On June 17, Texas Governor Rick Perry signed into law S.B. 485, which adds an article to the Texas Code of Criminal Procedure to provide that offenses that are prosecuted as mortgage fraud may be brought in (i) the county in which the real estate is located, (ii) any county in which part of the transaction occurred, including the generation of documentation supporting the transaction, or (iii) any county authorized by Article 13.27, i.e., any county in which any material document was sent or any county in which any such material document was delivered. The amendment is effective September 1, 2011.
On June 17, Nevada Assembly Bill 77 (Bill) was signed into law, revising various provisions governing mortgage lending and the conduct and supervision of related professionals, including escrow agents and agencies, mortgage bankers, brokers, and agents, and providers of certain covered services. The Bill sets forth a requirement that certain escrow agency licensees designate a qualified employee, and provides new requirements and restrictions applicable to mortgage brokers arranging or servicing loans for private investors. The Bill amends the definition of "mortgage agent" and makes changes to the license eligibility requirements applicable to such persons, and exempts additional entities (for example, certain nonprofit agencies) from the purview of the Nevada Mortgage Brokers and Mortgage Agents Act and the Nevada Mortgage Bankers Act. The Bill requires that mortgage broker licensees undertake an annual review of impound trust accounts, and amends provisions pertaining to mortgage banker, broker, and agent license expiration dates, change of control reporting requirements applicable to mortgage broker licensees, and surety bonds requirements for escrow agency and mortgage broker licensees. Finally, the bill amends the definition of covered service to include, among other things, providing the services of a loan modification or foreclosure consultant, and specifies that such a provider of covered services may not request or receive payment of any fee from a homeowner until the requirements of the federal Mortgage Assistance Relief Services Rule and any other applicable law or federal regulation have been met. The Bill takes effect on July 1, 2011.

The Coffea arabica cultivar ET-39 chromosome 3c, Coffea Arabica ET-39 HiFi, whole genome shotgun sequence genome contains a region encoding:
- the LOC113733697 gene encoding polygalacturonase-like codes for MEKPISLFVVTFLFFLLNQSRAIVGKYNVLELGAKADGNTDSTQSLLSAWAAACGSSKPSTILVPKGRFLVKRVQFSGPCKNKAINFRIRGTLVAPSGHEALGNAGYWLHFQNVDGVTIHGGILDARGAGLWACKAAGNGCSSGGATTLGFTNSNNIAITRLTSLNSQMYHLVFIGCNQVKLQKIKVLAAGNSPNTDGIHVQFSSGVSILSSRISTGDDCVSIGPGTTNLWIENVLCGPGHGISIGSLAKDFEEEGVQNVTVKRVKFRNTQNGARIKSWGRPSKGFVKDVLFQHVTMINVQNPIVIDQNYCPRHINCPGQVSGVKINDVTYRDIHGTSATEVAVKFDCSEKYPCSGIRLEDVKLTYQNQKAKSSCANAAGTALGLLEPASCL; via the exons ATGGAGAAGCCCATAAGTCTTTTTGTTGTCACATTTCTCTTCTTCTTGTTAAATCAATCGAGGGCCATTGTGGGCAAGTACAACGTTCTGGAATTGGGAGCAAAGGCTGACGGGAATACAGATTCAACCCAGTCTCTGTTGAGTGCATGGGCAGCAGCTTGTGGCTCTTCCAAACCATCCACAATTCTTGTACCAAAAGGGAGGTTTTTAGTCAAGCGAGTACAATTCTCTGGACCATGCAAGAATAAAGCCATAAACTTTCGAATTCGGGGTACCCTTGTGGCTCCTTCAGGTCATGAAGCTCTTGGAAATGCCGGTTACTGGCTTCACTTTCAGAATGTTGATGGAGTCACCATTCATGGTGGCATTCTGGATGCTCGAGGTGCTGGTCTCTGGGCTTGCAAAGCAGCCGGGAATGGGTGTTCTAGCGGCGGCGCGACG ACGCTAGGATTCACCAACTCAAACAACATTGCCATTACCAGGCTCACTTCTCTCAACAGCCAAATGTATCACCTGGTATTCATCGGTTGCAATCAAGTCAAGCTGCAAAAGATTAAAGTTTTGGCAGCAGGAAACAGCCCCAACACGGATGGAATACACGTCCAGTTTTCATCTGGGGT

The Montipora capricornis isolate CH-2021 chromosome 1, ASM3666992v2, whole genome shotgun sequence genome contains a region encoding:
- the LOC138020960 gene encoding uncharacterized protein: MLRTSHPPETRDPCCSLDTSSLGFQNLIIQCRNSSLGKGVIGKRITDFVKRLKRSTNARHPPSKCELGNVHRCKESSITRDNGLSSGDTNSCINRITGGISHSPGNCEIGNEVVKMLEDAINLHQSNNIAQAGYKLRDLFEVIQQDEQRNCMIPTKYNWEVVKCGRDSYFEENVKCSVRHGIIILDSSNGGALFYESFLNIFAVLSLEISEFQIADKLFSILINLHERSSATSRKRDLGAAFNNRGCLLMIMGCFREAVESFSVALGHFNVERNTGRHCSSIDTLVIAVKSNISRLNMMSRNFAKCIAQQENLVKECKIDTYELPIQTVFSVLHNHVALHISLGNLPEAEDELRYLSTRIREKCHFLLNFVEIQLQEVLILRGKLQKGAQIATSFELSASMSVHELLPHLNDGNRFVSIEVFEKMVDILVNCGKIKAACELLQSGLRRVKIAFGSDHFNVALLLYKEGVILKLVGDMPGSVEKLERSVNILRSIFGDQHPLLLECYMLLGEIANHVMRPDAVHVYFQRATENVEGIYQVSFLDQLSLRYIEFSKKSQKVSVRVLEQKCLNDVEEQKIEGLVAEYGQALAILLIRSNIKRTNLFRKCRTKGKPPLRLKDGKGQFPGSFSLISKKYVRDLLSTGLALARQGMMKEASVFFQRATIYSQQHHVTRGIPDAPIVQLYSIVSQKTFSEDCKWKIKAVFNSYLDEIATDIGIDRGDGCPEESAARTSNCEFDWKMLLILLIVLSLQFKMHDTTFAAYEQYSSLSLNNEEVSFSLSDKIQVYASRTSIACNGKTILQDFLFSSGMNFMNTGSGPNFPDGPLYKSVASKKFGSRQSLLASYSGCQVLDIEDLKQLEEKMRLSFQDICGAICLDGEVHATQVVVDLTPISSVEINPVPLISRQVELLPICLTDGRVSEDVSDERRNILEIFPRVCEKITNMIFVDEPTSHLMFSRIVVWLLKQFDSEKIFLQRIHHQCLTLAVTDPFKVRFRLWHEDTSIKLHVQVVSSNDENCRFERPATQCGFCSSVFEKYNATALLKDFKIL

On June 17, Texas Governor Rick Perry signed into law S.B. 1320, which forbids a seller or a mortgagee in a residential real estate transaction, before or at the time of the conveyance of the residential real estate, from requesting or requiring the purchaser or mortgagor to execute and deliver a deed conveying the residential real estate to the seller or mortgagee (i.e., a deed-in-lieu of foreclosure executed in advance so the lender can later avoid foreclosure). The law makes voidable a deed executed in violation of the law, unless a subsequent purchaser for value obtains an interest in the property after the deed was recorded, but without notice of the violation (including notice provided by actual possession of the property by the grantor of the deed). The law also establishes a statute of limitation and provides attorney’s fees for an action to void a deed under the law. S.B. 1320 takes effect on September 1, 2011.